Supplementary Appendix: Reactions to Friedrich Schlegel’s Alarcos

Reactions to Friedrich Schlegel’s Alarcos (Berlin 1802)


Friedrich’s play Alarcos premiered in Weimar on 29 May 1802 with Friedrich in attendance; he and Dorothea Veit had just arrived back from Berlin. Although the play was not performed again in Weimar, it was performed in Lauchstädt on 13 July 1802 and in Rudolstadt on 16 September 1802. [1]

In 1913 Erich Schmidt [2] maintained that there was

no need to deal at length with Friedrich Schlegel’s Spanish romanze tragedy, Alarcos (Berlin 1802), which though certainty grotesque enough is nonetheless considerably more interesting than the desolate correctness of Wilhelm’s Ion. Ein Schauspiel (Hamburg 1803), nor with the exemplary sampling of verses with whose excruciatingly obligatory meter the arbitrary theater director, Goethe, palliates the performance on 29 May 1802, a performance that even in Schiller’s judgment considerably compromised Goethe, nor with the scandal involving the theater and press — not least because Caroline cloaks her own position in silence, and even Schelling writes with considerable reserve to Wilhelm Schlegel about it, albeit also quite contrary to the real state of affairs, when he maintains that Alarcos was performed four times in Lauchstädt “to infinite applause.” [3]

Schelling writes from Jena to Wilhelm in Berlin on 4 April 1802: [4]

As far as Alarcos is concerned, when you have the chance please pass along to your brother my thanks, just as I thank you. It certainly belongs to his most remarkable productions, with its wholly unique, particular construction and wondrous joining of different styles, at once so ancient and yet so modern in a way I have hitherto not seen. At the moment, however, I am not yet able to form any judgment concerning it.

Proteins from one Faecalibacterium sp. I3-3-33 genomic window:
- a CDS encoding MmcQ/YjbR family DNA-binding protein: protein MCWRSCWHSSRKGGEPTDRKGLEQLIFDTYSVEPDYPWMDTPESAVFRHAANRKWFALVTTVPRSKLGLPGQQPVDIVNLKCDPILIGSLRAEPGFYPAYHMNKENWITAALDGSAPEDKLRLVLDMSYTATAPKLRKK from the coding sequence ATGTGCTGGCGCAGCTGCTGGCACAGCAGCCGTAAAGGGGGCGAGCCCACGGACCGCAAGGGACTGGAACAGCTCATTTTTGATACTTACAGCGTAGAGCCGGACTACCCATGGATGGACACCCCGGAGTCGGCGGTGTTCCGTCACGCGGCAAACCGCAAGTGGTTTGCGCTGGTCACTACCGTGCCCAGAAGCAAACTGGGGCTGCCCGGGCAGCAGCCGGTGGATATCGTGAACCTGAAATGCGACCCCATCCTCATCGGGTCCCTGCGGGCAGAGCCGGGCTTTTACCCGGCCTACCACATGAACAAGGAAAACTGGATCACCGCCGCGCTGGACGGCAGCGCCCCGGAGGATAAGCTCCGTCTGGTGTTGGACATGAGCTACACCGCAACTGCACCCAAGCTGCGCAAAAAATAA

Concerning the premiere on 29 May 1802, see Josef Körner: [5]

A few months later, this same scenario was repeated [as with Wilhelm Schlegel’s Ion earlier in the year] when a dramatic attempt was performed with which Friedrich Schlegel had entered the ranks of the tragic playwrights. His willful Alarcos had been published in mid-March 1802, and the elder Schlegel had immediately sent a copy from Berlin to Goethe. He decided on the spot to have the play, whose succinctness “greatly delighted him,” on the Weimar stage, already alerting August Wilhelm on 3 May 1802 concerning the imminent performance. Peculiarly, he exchanged not a word of correspondence with the author himself, who had left Jena in late November 1801, spent December and January in Berlin, and had then gone to Dresden. The play was rehearsed in late May and then performed on 29 May. On his way to Paris, Friedrich Schlegel and his companion, Dorothea, passed through Weimar precisely the day before the premiere in Weimar; hence they remained there for a couple of days to attend the performance. Friedrich himself published an account of the performance in his periodical Europa 1 (1803), praising the “masterful arrangement of the whole, the successful performance of individual roles, costumes and decoration . . . everything contributed to eliciting an impression in me that I will not soon forget . . . With respect to theatrical art as such, one should perhaps especially point out that the declamation of verses, which may well appear to some to make any performance of this tragedy difficult, was absolutely excellent, indeed . . . irreproachable.” [6] Although Goethe, too, expressed his satisfaction, he was rather alone with that opinion in Weimar, since all documentation suggests that Alarcos was a dismal failure.

Körner refers the reader to a contemporary account in a letter written on 2 July 1802 from Weimar: [7]

Schlegel’s Alarcos was a complete failure in the Weimar theater, despite Goethe’s patronage. When Goethe asked Falk what he thought of the piece, he answered that Schlegel had more reason to be satisfied than dissatisfied. “You no doubt know that Schlegel is constantly talking about sophisticated, impenetrable irony. Well, Alarcos is through and through nothing more than precisely that. The more refined public sensed this, smiled, and laughed from the very outset, and it was a triumph for Schlegel to be thus understood; but then the less cultivated part of the public, namely, those who did not understand that sophisticated irony, whistled and stamped [i.e., booed and jeered], thereby disrupting the entertainment of the former, and Schlegel in his own turn had cause to be dissatisfied.” During the performance, an unknown man sat next to Falk and asked the latter whether he did not find that these constant murders and deaths “simply happened too quickly one after the other.” “Not at all,” Falk responded, “for since the piece has only 2 acts, everything that is to happen does indeed have to happen quickly or not at all.” “You are quite right,” the man said, “I had not considered the matter from that perspective.”